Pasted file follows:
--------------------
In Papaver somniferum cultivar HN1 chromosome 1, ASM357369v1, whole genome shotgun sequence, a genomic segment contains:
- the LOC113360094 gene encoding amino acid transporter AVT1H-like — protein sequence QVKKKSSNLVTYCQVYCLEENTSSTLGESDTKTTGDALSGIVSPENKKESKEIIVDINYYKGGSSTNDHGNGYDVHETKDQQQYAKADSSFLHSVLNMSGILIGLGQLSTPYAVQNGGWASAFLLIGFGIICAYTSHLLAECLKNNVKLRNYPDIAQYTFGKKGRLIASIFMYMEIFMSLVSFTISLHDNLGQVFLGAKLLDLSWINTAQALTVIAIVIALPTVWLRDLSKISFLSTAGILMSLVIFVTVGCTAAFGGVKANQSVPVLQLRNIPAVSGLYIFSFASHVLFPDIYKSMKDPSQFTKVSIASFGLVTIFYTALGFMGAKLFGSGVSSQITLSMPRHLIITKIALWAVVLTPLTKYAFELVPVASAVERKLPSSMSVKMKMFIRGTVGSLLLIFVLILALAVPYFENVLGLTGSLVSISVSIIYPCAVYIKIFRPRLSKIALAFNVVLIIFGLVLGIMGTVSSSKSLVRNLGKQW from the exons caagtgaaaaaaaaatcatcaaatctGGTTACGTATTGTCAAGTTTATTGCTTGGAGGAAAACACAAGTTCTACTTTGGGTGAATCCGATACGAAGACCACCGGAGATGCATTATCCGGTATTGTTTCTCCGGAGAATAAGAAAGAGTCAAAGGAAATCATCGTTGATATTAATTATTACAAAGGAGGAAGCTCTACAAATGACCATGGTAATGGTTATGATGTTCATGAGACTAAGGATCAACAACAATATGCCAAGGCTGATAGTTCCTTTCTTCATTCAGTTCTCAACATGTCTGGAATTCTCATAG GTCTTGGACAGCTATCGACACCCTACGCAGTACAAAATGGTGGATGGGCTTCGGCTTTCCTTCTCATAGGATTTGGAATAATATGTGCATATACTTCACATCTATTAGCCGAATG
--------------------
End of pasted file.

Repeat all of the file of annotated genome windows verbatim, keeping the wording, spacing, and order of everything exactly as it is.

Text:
In Papaver somniferum cultivar HN1 chromosome 1, ASM357369v1, whole genome shotgun sequence, a genomic segment contains:
- the LOC113360094 gene encoding amino acid transporter AVT1H-like — protein sequence QVKKKSSNLVTYCQVYCLEENTSSTLGESDTKTTGDALSGIVSPENKKESKEIIVDINYYKGGSSTNDHGNGYDVHETKDQQQYAKADSSFLHSVLNMSGILIGLGQLSTPYAVQNGGWASAFLLIGFGIICAYTSHLLAECLKNNVKLRNYPDIAQYTFGKKGRLIASIFMYMEIFMSLVSFTISLHDNLGQVFLGAKLLDLSWINTAQALTVIAIVIALPTVWLRDLSKISFLSTAGILMSLVIFVTVGCTAAFGGVKANQSVPVLQLRNIPAVSGLYIFSFASHVLFPDIYKSMKDPSQFTKVSIASFGLVTIFYTALGFMGAKLFGSGVSSQITLSMPRHLIITKIALWAVVLTPLTKYAFELVPVASAVERKLPSSMSVKMKMFIRGTVGSLLLIFVLILALAVPYFENVLGLTGSLVSISVSIIYPCAVYIKIFRPRLSKIALAFNVVLIIFGLVLGIMGTVSSSKSLVRNLGKQW from the exons caagtgaaaaaaaaatcatcaaatctGGTTACGTATTGTCAAGTTTATTGCTTGGAGGAAAACACAAGTTCTACTTTGGGTGAATCCGATACGAAGACCACCGGAGATGCATTATCCGGTATTGTTTCTCCGGAGAATAAGAAAGAGTCAAAGGAAATCATCGTTGATATTAATTATTACAAAGGAGGAAGCTCTACAAATGACCATGGTAATGGTTATGATGTTCATGAGACTAAGGATCAACAACAATATGCCAAGGCTGATAGTTCCTTTCTTCATTCAGTTCTCAACATGTCTGGAATTCTCATAG GTCTTGGACAGCTATCGACACCCTACGCAGTACAAAATGGTGGATGGGCTTCGGCTTTCCTTCTCATAGGATTTGGAATAATATGTGCATATACTTCACATCTATTAGCCGAATG